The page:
That statement requires a huge qualifier. If you're talking about notebooks as "portable desktops" then you are absolutely correct, but as mobility devices laptops are simply too much tool for the job, requiring at a minimum a place to set it down to use it and honestly carrying far too much baggage for ease of use.

A tablet/slate has the advantage of being truly mobile without the overhead a laptop demands in power and usability. When you go to a client's site all you really need is communications suitable for research and presentation along with possibly some photographic capability. You don't need a full version of Office when you're typically doing nothing more than taking notes and filling forms. You don't need a full version of Photoshop when all you need is to make minor adjustments. Most of those photoshop tasks require a much larger, calibrated display for accuracy, of which even a laptop is only minimally capable unless it's a far more expensive workstation model.

In essence, for mobility purposes a laptop is simply too much machine.

Vulpinemac
Vulpinemac

@mannyalbite Like many, you seem to either want to overestimate a tablet's purpose or underestimate its capabilities. Surface Pro can never truly qualify as a "Tablet" despite its form factor simply because it carries all the overhead of a "portable desktop"--meaning laptop. For over 90% of the tasks it would accomplish, it's simply too much machine, as I've described above.

Vulpinemac
Vulpinemac

@l.kobiernicki You make some interesting points, but I think you're underestimating the value of tablets in the workplace. It really depends on how they are used and as long as you understand they are not meant to perform desktop-level tasks they fit the purpose better than any other device on the market; large enough for easy presentation to a client yet compact enough for truly mobile portability.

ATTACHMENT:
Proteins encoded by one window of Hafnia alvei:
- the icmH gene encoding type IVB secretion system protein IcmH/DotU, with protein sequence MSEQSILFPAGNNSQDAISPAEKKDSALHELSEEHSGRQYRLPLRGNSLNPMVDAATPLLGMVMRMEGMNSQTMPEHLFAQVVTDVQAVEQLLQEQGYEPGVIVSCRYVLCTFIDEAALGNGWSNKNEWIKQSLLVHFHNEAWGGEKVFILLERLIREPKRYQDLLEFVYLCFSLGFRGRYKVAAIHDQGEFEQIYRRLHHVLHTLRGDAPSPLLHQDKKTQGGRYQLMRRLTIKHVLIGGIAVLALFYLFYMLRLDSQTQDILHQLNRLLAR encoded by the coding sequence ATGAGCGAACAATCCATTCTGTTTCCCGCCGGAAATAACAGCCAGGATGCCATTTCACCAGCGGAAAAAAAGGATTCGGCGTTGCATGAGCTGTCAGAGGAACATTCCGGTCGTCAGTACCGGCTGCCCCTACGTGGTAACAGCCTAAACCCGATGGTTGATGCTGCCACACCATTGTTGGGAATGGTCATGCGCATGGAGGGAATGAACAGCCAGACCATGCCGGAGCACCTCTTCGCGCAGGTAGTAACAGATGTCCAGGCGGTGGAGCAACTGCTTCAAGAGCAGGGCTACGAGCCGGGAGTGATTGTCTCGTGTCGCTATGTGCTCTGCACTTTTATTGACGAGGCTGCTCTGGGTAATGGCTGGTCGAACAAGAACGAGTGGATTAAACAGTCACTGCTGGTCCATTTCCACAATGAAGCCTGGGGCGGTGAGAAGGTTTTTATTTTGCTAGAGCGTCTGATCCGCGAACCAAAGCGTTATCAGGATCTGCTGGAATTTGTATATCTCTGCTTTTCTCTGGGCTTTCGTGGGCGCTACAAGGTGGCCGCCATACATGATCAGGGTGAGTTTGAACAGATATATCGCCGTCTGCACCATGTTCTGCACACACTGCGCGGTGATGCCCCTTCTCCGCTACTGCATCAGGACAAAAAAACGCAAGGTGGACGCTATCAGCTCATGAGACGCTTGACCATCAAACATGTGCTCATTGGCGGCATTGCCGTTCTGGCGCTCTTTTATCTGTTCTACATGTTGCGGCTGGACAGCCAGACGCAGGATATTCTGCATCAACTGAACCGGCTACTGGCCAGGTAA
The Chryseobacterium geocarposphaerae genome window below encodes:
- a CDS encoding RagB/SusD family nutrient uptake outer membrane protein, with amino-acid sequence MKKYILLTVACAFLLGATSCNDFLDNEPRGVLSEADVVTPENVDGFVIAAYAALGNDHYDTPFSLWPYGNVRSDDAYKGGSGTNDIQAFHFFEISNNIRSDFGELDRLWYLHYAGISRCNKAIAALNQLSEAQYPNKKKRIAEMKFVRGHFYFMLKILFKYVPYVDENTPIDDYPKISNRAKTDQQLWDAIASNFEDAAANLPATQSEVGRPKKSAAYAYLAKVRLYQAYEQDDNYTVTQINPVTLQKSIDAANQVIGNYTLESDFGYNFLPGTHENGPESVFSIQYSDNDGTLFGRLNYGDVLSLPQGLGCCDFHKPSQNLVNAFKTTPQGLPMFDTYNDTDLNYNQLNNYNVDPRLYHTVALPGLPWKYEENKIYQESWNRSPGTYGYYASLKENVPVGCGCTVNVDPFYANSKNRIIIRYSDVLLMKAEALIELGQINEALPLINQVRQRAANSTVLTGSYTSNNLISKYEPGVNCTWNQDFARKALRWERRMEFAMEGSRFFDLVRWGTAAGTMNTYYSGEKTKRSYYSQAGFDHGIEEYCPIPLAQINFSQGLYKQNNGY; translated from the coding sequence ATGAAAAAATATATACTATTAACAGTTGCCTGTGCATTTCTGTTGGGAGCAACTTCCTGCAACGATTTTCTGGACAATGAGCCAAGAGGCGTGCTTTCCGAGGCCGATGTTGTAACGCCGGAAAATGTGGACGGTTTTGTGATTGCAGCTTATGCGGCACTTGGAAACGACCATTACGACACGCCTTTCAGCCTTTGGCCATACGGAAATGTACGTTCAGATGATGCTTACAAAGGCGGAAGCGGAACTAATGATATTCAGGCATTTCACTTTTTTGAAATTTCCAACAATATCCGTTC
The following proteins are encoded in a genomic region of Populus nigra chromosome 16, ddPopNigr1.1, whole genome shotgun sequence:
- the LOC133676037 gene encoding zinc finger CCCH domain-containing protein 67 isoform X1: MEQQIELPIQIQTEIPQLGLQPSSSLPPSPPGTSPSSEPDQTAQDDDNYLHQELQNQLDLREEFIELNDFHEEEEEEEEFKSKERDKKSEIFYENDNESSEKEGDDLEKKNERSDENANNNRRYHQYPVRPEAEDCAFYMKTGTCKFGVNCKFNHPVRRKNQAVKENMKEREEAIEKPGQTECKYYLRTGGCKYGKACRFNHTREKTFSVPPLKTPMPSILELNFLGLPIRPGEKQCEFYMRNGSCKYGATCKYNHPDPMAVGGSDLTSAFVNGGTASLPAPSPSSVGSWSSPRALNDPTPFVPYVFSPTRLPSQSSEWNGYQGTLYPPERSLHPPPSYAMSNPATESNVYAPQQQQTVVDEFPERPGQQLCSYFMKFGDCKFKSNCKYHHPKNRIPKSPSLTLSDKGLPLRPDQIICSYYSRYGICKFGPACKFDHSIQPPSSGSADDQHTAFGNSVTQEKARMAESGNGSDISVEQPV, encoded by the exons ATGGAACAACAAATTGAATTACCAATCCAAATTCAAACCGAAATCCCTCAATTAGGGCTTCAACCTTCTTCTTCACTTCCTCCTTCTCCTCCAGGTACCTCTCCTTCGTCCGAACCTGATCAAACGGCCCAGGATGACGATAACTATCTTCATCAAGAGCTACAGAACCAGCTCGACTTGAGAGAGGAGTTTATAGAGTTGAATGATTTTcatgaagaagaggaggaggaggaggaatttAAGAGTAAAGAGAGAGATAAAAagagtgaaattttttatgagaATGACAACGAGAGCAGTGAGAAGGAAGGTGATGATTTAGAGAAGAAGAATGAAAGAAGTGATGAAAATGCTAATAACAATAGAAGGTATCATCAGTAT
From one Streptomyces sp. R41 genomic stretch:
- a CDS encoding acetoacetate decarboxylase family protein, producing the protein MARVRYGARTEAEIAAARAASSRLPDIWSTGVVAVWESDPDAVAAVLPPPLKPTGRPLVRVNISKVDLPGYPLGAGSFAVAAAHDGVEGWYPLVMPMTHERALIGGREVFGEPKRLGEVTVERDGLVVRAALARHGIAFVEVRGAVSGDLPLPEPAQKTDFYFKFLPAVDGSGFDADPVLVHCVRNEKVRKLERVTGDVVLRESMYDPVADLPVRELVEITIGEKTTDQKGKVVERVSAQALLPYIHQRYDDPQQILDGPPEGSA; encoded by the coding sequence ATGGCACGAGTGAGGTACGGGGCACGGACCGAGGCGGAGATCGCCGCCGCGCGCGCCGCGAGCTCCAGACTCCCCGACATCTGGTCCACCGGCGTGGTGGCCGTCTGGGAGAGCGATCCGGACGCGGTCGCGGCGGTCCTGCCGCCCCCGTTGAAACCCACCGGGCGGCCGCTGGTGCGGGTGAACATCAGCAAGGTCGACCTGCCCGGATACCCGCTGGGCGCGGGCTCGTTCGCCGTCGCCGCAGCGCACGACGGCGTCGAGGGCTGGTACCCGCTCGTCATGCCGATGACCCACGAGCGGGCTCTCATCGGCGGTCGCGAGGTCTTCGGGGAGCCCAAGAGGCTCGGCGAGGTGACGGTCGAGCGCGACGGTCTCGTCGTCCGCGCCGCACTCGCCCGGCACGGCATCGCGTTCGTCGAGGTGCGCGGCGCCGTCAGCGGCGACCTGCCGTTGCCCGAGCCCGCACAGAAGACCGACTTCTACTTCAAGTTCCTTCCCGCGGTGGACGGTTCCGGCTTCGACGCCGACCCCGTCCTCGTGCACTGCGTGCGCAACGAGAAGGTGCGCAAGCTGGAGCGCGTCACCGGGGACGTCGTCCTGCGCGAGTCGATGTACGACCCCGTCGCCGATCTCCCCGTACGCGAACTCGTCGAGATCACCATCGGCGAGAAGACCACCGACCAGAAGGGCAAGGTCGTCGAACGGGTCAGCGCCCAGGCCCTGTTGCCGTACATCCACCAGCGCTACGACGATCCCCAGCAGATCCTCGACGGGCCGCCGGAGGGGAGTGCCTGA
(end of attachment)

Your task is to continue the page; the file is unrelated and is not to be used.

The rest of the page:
You talk about component lifecycles of only two years, yet even desktops only see a three-year lifecycle in the enterprise under most circumstances. Considering the typical cost of a tablet as compared to a typical laptop under the same conditions, the ROI of a tablet could honestly be better than a laptop's by the simple fact that a tablet is less likely to be damaged on site because it doesn't have to be set down for use and is more easily carried while in use. This is some less risk of dropping them and they simply don't need licenses for full versions of applications like Office or Photoshop, making them less expensive to adopt into the workplace.

Your entire second paragraph is irrelevant due to the fact that it makes too many assumptions about economy that may or may not be valid when it comes to IT--typically the single most money-losing department in the business.

Our world is changing and business is changing simply because technology is changing it. Traditional methods are shot simply because communications is far faster and comprehensive than they've ever been before. You can't think in terms of short-term benefits as quantifyingly affecting long-term results in the same manner. (Yes, I did make up my own term here.) In other words, this year's "bottom line" will have far more effect on tomorrows profits and losses than ever before. Buying cheap now could mean massive expenses later--as evidenced by how many companies have gone nearly bankrupt in just the last few years.

Yes, we all know individual devices will have a relatively short operational life, but if you buy quality in the first place, that operational life can be measurably longer AND reduce overall costs. Corporations bought IBM Selectric typewriters because they offered more reliability than almost any other brand of electric typewriter. You never got key jams that wasted time and killed productivity clearing them. But when desktop computers came onto the market nearly every company bought the cheapest machines available rather than the more expensive IBM because "they do the same thing at lower cost" totally ignoring the fact that the vast majority of those cheap clones failed far more often that IBM's own models which added long-term cost. I, personally, fought that trend as a purchasing agent for one such company, proving that buying quality SAVED the company tens of thousands of dollars in just my first year on the job for ONE manufacturing plant. 

I do know the differences between up-front cost and ROI.

Vulpinemac
Vulpinemac

@John Forbes Considering some of the commentary in this forum alone, there are a lot of people denying it and trying to ignore the real capabilities of tablets/slates in the workplace.